March 18, 2010
Companies Voice Their Support for Effective Climate Change Legislation
by Robert Kropp
Asserting that the US has already fallen behind other countries in the development of renewable
energy technologies, the We Can Lead lobbying campaign brings businesses to Washington DC to call
for legislation that includes a price on carbon. First of a two-part series.
While the US Senate displays no discernable sense of urgency in passing meaningful climate change
legislation, the investments in renewable energy technologies by other nations are making it
possible that the US will continue to rely on foreign sources for its energy needs, even in the
inevitable low-carbon economy.
As Anne Kelly, Director of Governance
Programs at Ceres, told SocialFunds.com,
"Anyone who has been involved in clean tech is just stunned at how the US is letting this
opportunity slip away. As Germany charges ahead, and China charges ahead, with smart investment
policies, we could continue to be dependent on other countries for our renewable energy sources if
we don't get our act together."
Kelly was speaking with SocialFunds.com about We Can Lead, a coalition of business leaders
who support comprehensive and innovative energy and climate policies in the US. Sponsored by Business for Innovative Climate & Energy Policy
(BICEP), a project of Ceres, and the Clean Economy Network, We Can Lead includes such companies
as Applied Materials, PG&E, and Starbucks among its members.
Kelly said, "We formed the
partnership last May, in response to a sense that numbers matter, and scale matters, and the
cross-sectional nature of our collaboration made sense. Initially, the campaign spent a lot of time
lobbying the House. We wanted to send a strong economic message to the Hill, and to the
Administration in fact, that businesses want change."
The House of Representatives passed
the Waxman-Markey clean energy bill in June of last year.
"We wanted to counter-balance
messages coming out of groups like the US Chamber, which represents a much narrower sector of the
economy," Kelly continued. "We wanted to make sure that policymakers understood that businesses get
it. The framing has been around job creation, US competitiveness, and seizing the opportunity that
the energy revolution is going to bring."
In January, the members of We Can Lead sent a
letter to President Obama and members of Congress, stating,"The United States is falling behind in
the global race to lead the new energy economy. We need strong policies and clear market signals
that support the transition to a low-carbon economy and reward companies that innovate."
"For American business to unleash a new industrial revolution in energy, we need cooperative
and coordinated action in the public policy and the business arenas," the letter continued.
Recently, We Can Lead conducted a nationwide campaign to bring awareness to policymakers that
American business is indeed supportive of legislation that would put a price on carbon emissions
and encourage innovation in renewable energy technologies. The Race for American Jobs & Clean
Energy Leadership campaign was launched at the Portland, Oregon headquarters of Nike, a BICEP
member, and then passed through Denver, Columbus, Ohio, and Manchester, New Hampshire,and arrived
in Washington DC on March 10.
Along the way, the campaign collected more than 100
signatures of business leaders, which were presented to members of Congress and the Obama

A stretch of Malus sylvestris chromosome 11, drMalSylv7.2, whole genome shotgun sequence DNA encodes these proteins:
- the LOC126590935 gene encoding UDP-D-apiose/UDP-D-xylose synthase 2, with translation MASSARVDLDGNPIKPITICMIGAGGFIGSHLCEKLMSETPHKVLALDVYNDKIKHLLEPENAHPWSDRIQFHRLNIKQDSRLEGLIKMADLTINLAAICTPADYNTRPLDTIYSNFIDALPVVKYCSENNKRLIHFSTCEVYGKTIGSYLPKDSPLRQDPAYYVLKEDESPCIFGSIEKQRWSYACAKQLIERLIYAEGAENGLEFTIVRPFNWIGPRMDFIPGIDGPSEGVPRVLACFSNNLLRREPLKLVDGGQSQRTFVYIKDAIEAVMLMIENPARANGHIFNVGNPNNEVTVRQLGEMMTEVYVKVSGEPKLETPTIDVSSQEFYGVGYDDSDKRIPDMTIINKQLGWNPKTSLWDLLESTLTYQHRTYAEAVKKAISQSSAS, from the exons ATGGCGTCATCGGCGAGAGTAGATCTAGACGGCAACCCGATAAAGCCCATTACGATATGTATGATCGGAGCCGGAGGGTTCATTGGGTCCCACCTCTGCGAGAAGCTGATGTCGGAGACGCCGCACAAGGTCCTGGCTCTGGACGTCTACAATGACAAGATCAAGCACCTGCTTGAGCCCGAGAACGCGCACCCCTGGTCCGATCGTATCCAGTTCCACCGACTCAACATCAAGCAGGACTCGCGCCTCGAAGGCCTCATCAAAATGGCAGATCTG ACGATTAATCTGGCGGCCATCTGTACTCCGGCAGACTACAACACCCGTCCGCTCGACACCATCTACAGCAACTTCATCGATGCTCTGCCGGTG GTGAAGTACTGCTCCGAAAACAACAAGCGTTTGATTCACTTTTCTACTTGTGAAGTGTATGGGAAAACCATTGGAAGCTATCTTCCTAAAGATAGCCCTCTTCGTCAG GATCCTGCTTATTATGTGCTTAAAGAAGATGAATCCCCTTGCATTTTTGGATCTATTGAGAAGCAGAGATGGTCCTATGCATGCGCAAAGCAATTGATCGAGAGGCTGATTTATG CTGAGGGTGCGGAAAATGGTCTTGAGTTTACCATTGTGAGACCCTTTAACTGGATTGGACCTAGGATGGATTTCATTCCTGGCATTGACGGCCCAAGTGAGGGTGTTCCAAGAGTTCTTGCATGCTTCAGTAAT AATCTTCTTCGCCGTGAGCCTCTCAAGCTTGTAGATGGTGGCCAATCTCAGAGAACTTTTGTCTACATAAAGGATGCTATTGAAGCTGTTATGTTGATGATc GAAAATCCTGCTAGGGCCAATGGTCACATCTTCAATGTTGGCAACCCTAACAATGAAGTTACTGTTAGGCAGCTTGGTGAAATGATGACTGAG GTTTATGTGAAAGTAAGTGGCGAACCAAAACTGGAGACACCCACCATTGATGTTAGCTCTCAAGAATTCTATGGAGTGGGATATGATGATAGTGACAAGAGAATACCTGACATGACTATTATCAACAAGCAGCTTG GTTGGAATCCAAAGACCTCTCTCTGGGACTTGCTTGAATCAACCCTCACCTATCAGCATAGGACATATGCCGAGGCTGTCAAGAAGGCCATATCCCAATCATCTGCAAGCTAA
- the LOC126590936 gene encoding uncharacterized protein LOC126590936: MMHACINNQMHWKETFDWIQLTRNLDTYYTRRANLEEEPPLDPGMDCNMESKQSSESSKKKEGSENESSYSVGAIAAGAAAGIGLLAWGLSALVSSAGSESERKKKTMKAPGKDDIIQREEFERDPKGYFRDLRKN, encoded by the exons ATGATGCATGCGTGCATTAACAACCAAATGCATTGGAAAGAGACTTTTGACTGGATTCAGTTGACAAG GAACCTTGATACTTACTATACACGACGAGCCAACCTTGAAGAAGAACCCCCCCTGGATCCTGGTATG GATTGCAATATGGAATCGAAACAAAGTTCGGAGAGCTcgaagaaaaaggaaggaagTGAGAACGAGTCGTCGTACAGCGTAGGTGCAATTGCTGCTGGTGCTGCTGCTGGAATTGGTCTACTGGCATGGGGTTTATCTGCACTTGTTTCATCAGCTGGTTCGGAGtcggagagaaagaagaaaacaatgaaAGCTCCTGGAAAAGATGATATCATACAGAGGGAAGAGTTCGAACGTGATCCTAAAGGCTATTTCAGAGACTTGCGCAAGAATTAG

Administration upon its arrival in the Capitol. Among the presenters of the signatures was Gary
Hirshberg, CEO of Stonyfield Farm, who said, "Climate action offers economic opportunity rather
than economic penalty. We either get into this now, with the right policies, or we’ll find
ourselves sitting on the sidelines losing our economic competitiveness."
The sense of
urgency, not only in getting clean energy legislation passed but in counteracting the well-funded
opposition of organizations like the US Chamber, was brought home to Kelly in a conversation she
had with a venture capitalist in Washington.
"The business owners and investors are
appalled," Kelly said. "One venture capitalist whom I spoke with said, I want to invest, but I need
a price on carbon. I need certainty."
"There's amazement that the US is so entrenched,"
Kelly continued. "Policymakers need to be educated, and not just believe the rhetoric of the Glenn
Becks, or the US Chamber, and the narrow but extremely well-financed opposition. If you're invested
in the status quo, you're not going to want to see change."
The business leaders
associated with the campaign pointed to a recent report from the
University of California at Berkeley, which concluded that passage of a bill similar to
Waxman-Markey would lead to the creation of up to almost 2 million jobs, and actually increase
household income, as well.
The report stated, 'By aggressively promoting efficiency on the
demand side of energy markets, alternative fuel and renewable technology development on the supply
side can be combined with carbon pollution reduction to yield economic growth and net job
"The stronger the federal climate policy, the greater the economic reward," the
Although the Race for American Jobs & Clean Energy Leadership campaign
has ended, Kelly indicated that We Can Lead will continue to engage with policymakers in its effort
to encourage the passage of effective climate change legislation.
"Investors need a
framework, not extreme volatility," she said. "The Race ended with the lobbying effort in DC, but
our work is going to continue. We're going to continue to bring businesses to the Hill, and we're
going to be meeting with Senators in their home districts."
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